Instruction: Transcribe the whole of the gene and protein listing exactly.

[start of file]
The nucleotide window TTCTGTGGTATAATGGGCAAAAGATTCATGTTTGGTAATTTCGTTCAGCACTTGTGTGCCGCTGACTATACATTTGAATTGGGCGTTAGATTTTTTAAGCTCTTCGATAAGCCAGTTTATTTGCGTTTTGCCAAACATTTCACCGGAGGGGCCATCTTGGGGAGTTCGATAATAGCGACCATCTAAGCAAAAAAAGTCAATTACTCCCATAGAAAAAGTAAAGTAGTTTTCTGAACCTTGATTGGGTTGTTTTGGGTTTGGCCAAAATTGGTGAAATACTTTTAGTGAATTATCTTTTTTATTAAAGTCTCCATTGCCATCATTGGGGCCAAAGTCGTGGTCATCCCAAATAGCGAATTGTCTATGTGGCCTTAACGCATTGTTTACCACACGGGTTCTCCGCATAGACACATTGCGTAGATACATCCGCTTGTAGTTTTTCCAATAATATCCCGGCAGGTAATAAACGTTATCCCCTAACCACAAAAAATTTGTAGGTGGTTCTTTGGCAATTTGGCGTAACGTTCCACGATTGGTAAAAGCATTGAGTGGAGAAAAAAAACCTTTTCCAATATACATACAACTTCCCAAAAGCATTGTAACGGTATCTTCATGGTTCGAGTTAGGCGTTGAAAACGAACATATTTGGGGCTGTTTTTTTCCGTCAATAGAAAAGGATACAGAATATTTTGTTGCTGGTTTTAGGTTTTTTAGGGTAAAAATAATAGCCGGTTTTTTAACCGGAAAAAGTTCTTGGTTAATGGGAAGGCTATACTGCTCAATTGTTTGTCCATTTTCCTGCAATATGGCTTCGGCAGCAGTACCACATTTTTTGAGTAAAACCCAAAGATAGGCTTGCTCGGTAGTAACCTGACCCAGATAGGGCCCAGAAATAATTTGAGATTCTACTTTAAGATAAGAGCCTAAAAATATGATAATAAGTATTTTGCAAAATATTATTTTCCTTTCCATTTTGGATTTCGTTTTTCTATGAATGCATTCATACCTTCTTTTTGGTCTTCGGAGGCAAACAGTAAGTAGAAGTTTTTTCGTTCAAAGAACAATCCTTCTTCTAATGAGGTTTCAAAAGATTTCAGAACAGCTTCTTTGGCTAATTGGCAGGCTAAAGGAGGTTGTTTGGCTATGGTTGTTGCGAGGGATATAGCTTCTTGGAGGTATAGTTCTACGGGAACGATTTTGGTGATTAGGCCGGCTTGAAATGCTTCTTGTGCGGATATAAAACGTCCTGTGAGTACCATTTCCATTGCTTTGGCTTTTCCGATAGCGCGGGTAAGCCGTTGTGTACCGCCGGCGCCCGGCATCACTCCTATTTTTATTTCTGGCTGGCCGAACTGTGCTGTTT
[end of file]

The nucleotide window TTCTGTGGTATAATGGGCAAAAGATTCATGTTTGGTAATTTCGTTCAGCACTTGTGTGCCGCTGACTATACATTTGAATTGGGCGTTAGATTTTTTAAGCTCTTCGATAAGCCAGTTTATTTGCGTTTTGCCAAACATTTCACCGGAGGGGCCATCTTGGGGAGTTCGATAATAGCGACCATCTAAGCAAAAAAAGTCAATTACTCCCATAGAAAAAGTAAAGTAGTTTTCTGAACCTTGATTGGGTTGTTTTGGGTTTGGCCAAAATTGGTGAAATACTTTTAGTGAATTATCTTTTTTATTAAAGTCTCCATTGCCATCATTGGGGCCAAAGTCGTGGTCATCCCAAATAGCGAATTGTCTATGTGGCCTTAACGCATTGTTTACCACACGGGTTCTCCGCATAGACACATTGCGTAGATACATCCGCTTGTAGTTTTTCCAATAATATCCCGGCAGGTAATAAACGTTATCCCCTAACCACAAAAAATTTGTAGGTGGTTCTTTGGCAATTTGGCGTAACGTTCCACGATTGGTAAAAGCATTGAGTGGAGAAAAAAAACCTTTTCCAATATACATACAACTTCCCAAAAGCATTGTAACGGTATCTTCATGGTTCGAGTTAGGCGTTGAAAACGAACATATTTGGGGCTGTTTTTTTCCGTCAATAGAAAAGGATACAGAATATTTTGTTGCTGGTTTTAGGTTTTTTAGGGTAAAAATAATAGCCGGTTTTTTAACCGGAAAAAGTTCTTGGTTAATGGGAAGGCTATACTGCTCAATTGTTTGTCCATTTTCCTGCAATATGGCTTCGGCAGCAGTACCACATTTTTTGAGTAAAACCCAAAGATAGGCTTGCTCGGTAGTAACCTGACCCAGATAGGGCCCAGAAATAATTTGAGATTCTACTTTAAGATAAGAGCCTAAAAATATGATAATAAGTATTTTGCAAAATATTATTTTCCTTTCCATTTTGGATTTCGTTTTTCTATGAATGCATTCATACCTTCTTTTTGGTCTTCGGAGGCAAACAGTAAGTAGAAGTTTTTTCGTTCAAAGAACAATCCTTCTTCTAATGAGGTTTCAAAAGATTTCAGAACAGCTTCTTTGGCTAATTGGCAGGCTAAAGGAGGTTGTTTGGCTATGGTTGTTGCGAGGGATATAGCTTCTTGGAGGTATAGTTCTACGGGAACGATTTTGGTGATTAGGCCGGCTTGAAATGCTTCTTGTGCGGATATAAAACGTCCTGTGAGTACCATTTCCATTGCTTTGGCTTTTCCGATAGCGCGGGTAAGCCGTTGTGTACCGCCGGCGCCCGGCATCACTCCTATTTTTATTTCTGGCTGGCCGAACTGTGCTGTTT